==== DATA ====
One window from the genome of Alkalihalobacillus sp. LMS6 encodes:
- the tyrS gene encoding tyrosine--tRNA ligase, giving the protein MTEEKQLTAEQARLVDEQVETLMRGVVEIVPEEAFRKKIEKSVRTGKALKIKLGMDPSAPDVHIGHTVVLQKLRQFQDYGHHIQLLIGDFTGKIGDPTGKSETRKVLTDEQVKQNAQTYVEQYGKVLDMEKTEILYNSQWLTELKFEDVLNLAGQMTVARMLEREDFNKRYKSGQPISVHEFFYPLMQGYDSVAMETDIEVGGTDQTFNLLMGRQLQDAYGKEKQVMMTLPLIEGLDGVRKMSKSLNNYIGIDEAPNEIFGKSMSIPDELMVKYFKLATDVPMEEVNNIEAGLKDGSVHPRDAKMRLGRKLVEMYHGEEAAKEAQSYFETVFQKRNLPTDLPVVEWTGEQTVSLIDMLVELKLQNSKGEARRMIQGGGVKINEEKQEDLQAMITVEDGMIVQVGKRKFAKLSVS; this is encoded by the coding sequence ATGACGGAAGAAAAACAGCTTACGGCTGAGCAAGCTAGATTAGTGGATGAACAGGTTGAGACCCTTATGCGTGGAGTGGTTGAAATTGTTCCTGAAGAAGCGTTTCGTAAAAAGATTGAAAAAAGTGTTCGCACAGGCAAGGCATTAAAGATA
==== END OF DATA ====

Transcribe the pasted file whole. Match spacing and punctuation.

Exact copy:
One window from the genome of Alkalihalobacillus sp. LMS6 encodes:
- the tyrS gene encoding tyrosine--tRNA ligase, giving the protein MTEEKQLTAEQARLVDEQVETLMRGVVEIVPEEAFRKKIEKSVRTGKALKIKLGMDPSAPDVHIGHTVVLQKLRQFQDYGHHIQLLIGDFTGKIGDPTGKSETRKVLTDEQVKQNAQTYVEQYGKVLDMEKTEILYNSQWLTELKFEDVLNLAGQMTVARMLEREDFNKRYKSGQPISVHEFFYPLMQGYDSVAMETDIEVGGTDQTFNLLMGRQLQDAYGKEKQVMMTLPLIEGLDGVRKMSKSLNNYIGIDEAPNEIFGKSMSIPDELMVKYFKLATDVPMEEVNNIEAGLKDGSVHPRDAKMRLGRKLVEMYHGEEAAKEAQSYFETVFQKRNLPTDLPVVEWTGEQTVSLIDMLVELKLQNSKGEARRMIQGGGVKINEEKQEDLQAMITVEDGMIVQVGKRKFAKLSVS; this is encoded by the coding sequence ATGACGGAAGAAAAACAGCTTACGGCTGAGCAAGCTAGATTAGTGGATGAACAGGTTGAGACCCTTATGCGTGGAGTGGTTGAAATTGTTCCTGAAGAAGCGTTTCGTAAAAAGATTGAAAAAAGTGTTCGCACAGGCAAGGCATTAAAGATA